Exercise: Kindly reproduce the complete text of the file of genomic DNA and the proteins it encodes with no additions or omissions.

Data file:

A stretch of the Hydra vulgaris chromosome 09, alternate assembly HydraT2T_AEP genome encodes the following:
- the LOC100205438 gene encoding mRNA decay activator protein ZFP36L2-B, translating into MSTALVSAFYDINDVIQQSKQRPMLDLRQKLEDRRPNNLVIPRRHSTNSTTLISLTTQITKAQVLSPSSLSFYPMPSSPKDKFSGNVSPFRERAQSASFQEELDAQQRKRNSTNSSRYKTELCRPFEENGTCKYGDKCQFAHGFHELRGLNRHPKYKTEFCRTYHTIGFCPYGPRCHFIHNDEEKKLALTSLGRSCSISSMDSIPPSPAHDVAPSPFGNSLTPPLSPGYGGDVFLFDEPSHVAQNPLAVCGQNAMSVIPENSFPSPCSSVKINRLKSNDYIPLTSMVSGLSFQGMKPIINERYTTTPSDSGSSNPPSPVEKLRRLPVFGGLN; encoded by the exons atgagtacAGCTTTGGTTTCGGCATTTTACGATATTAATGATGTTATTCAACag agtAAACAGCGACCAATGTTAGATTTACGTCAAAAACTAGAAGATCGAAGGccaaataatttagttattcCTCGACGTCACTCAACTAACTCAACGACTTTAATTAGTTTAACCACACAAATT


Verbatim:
A stretch of the Hydra vulgaris chromosome 09, alternate assembly HydraT2T_AEP genome encodes the following:
- the LOC100205438 gene encoding mRNA decay activator protein ZFP36L2-B, translating into MSTALVSAFYDINDVIQQSKQRPMLDLRQKLEDRRPNNLVIPRRHSTNSTTLISLTTQITKAQVLSPSSLSFYPMPSSPKDKFSGNVSPFRERAQSASFQEELDAQQRKRNSTNSSRYKTELCRPFEENGTCKYGDKCQFAHGFHELRGLNRHPKYKTEFCRTYHTIGFCPYGPRCHFIHNDEEKKLALTSLGRSCSISSMDSIPPSPAHDVAPSPFGNSLTPPLSPGYGGDVFLFDEPSHVAQNPLAVCGQNAMSVIPENSFPSPCSSVKINRLKSNDYIPLTSMVSGLSFQGMKPIINERYTTTPSDSGSSNPPSPVEKLRRLPVFGGLN; encoded by the exons atgagtacAGCTTTGGTTTCGGCATTTTACGATATTAATGATGTTATTCAACag agtAAACAGCGACCAATGTTAGATTTACGTCAAAAACTAGAAGATCGAAGGccaaataatttagttattcCTCGACGTCACTCAACTAACTCAACGACTTTAATTAGTTTAACCACACAAATT